Lexical decomposition meets conceptual atomism

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Title: Lexical decomposition meets conceptual atomism
Authors: Acquaviva, Paolo
Panagiotidis, Phoevos
Permanent link: http://hdl.handle.net/10197/4198
Date: Jul-2012
Online since: 2014-01-01T04:00:08Z
Abstract: Asking what can be a substantive word in natural language is closely related to asking what can be a lexical concept. However, studies on lexical concepts in cognitive psychology, philosophy and linguistics have little contact with each other. We argue i) that linguistic analyses of lexical items as grammatical structures do not map naturally to plausible models of the concepts corresponding to these lexical items and ii) that roots cannot encapsulate the conceptual content of a lexical item. Instead,we delineate a notion of syntactic root, distinct from that of morphological root: syntactic roots are name-tags, indices, establishing lexical identity for grammatical structures. This makes it possible to view basic lexical items as mappings between syntactically complex structures, identified by their root, with simplex concepts, where the constructional meaning of the former constrains the content of the latter. This can lead to predictive hypotheses about the possible content of lexical items in natural language.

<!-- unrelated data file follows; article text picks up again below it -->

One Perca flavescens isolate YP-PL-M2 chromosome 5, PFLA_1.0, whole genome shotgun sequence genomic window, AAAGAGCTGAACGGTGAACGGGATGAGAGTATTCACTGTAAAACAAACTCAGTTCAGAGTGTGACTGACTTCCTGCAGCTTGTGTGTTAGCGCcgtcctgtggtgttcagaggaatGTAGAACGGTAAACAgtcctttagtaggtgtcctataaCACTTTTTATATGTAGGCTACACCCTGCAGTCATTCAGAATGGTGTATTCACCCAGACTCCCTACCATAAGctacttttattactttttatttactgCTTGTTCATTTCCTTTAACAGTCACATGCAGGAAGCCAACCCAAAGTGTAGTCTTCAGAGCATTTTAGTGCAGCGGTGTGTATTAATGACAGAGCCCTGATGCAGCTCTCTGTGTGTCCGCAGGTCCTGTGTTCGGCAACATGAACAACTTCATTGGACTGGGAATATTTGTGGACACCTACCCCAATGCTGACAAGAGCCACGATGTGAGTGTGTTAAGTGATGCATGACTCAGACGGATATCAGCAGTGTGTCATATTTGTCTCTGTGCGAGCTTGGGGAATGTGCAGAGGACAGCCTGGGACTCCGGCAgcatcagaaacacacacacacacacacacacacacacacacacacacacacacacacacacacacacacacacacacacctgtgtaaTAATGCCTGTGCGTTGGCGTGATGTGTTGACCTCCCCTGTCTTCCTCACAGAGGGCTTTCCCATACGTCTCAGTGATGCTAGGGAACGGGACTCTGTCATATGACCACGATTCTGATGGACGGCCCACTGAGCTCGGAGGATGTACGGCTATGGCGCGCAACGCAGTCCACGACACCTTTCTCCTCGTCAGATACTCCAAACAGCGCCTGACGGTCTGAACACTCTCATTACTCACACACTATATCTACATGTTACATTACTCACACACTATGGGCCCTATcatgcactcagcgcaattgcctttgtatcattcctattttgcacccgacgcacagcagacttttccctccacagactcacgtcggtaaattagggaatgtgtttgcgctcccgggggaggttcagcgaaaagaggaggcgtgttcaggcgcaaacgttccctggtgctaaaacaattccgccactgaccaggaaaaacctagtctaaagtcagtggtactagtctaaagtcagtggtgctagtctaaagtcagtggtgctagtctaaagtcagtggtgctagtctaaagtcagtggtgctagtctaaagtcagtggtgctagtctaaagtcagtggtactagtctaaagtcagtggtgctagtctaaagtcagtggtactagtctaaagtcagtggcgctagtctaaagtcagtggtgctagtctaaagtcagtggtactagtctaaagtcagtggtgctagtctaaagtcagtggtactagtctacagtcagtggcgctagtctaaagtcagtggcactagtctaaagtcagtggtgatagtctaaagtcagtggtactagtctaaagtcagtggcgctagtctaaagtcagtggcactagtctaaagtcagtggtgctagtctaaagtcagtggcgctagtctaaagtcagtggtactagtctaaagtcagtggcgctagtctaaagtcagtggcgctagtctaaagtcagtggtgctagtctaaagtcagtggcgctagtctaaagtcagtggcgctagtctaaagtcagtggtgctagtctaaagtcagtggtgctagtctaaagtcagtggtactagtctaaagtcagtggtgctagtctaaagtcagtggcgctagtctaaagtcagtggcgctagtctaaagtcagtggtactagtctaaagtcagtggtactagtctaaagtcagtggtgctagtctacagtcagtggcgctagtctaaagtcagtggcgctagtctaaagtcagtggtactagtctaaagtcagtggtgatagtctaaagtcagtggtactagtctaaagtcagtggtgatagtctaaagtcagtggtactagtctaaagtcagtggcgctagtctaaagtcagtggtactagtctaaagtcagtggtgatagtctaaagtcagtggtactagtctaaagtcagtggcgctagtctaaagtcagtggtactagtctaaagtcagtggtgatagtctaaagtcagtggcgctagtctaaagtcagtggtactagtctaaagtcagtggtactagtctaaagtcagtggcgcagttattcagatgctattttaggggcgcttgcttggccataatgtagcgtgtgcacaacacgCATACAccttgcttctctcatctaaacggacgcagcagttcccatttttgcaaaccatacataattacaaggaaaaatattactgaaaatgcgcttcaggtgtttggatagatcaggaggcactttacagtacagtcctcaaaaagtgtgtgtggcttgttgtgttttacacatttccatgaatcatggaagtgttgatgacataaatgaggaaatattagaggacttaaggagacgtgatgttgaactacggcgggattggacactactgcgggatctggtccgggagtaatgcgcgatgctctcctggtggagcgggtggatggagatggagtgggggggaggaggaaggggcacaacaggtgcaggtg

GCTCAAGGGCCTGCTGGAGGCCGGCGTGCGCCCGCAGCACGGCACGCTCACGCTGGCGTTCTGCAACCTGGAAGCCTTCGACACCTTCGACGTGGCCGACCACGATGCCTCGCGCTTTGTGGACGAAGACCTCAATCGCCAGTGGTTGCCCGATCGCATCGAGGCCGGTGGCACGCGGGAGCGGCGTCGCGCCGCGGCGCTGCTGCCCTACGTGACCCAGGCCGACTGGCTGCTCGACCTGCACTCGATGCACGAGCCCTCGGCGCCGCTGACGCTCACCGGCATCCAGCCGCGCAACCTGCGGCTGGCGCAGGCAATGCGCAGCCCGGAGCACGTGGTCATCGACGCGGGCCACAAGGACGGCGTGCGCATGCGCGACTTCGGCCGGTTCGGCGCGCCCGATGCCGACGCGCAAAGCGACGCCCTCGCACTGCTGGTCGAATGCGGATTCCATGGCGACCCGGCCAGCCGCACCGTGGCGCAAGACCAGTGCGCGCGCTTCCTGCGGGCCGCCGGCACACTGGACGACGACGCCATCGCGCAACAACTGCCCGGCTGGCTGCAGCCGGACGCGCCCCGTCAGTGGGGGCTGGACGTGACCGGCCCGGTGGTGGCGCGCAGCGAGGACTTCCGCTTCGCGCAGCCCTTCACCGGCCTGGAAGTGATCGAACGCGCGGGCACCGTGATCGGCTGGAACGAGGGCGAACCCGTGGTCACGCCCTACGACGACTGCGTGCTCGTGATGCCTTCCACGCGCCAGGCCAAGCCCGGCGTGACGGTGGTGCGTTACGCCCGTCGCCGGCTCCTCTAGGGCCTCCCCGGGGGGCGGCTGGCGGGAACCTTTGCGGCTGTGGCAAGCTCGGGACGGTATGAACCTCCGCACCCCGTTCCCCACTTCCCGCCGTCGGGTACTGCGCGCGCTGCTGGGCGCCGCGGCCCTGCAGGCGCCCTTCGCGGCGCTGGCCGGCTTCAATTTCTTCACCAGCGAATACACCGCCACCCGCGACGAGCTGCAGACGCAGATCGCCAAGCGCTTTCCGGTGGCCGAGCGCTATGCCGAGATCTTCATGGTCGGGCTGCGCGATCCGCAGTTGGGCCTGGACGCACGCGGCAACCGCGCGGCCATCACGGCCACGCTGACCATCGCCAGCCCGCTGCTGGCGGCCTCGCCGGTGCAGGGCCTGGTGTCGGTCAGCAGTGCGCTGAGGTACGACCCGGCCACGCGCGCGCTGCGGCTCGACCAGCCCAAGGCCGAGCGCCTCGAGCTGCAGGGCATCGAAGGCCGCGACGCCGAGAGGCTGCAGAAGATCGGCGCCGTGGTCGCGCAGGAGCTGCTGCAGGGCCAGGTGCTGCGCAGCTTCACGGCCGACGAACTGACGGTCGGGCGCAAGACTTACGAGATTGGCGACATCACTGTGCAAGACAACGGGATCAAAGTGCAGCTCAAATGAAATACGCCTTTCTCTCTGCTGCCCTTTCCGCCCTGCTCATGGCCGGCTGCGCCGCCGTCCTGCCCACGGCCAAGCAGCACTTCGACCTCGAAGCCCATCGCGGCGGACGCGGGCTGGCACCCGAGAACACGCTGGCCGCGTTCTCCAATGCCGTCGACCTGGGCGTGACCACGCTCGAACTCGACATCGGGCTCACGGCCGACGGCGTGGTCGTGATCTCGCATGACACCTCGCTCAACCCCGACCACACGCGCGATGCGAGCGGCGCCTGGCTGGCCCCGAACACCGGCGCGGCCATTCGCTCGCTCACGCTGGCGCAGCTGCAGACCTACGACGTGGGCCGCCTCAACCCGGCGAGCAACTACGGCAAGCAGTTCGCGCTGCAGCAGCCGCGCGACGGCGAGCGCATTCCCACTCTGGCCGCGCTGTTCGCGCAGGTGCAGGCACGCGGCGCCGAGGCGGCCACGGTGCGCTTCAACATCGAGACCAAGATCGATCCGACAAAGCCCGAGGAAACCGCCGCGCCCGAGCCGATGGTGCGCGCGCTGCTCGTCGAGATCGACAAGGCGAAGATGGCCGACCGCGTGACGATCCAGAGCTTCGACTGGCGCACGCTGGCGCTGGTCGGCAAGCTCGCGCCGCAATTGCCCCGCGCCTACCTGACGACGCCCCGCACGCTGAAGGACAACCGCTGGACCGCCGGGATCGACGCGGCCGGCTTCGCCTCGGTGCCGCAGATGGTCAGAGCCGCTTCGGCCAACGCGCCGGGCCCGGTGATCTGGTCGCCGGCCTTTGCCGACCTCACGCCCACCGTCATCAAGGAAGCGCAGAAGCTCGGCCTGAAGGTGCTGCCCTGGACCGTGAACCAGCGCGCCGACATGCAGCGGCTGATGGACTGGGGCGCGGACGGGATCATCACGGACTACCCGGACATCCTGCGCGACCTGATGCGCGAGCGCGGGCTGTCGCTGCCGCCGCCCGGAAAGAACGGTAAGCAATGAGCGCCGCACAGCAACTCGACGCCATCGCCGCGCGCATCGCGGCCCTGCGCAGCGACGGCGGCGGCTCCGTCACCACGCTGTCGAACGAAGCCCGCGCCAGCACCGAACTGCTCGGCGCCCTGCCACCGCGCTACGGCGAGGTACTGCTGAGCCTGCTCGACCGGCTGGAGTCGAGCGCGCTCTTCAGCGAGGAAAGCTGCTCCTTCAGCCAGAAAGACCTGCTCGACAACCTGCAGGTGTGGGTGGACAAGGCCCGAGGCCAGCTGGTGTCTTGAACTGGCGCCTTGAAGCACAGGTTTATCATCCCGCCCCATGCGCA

Type of material: Journal Article
Publisher: Società Editrice il Mulino
Journal: Lingue E Linguaggio
Volume: XI
Issue: 2
Start page: 165
End page: 180
Copyright (published version): 2012, Società Editrice il Mulino
Keywords: MorphologyLexical semanticsConceptsRoots
DOI: 10.1418/38784
Language: en
Status of Item: Peer reviewed
Appears in Collections:Languages, Cultures and Linguistics Research Collection

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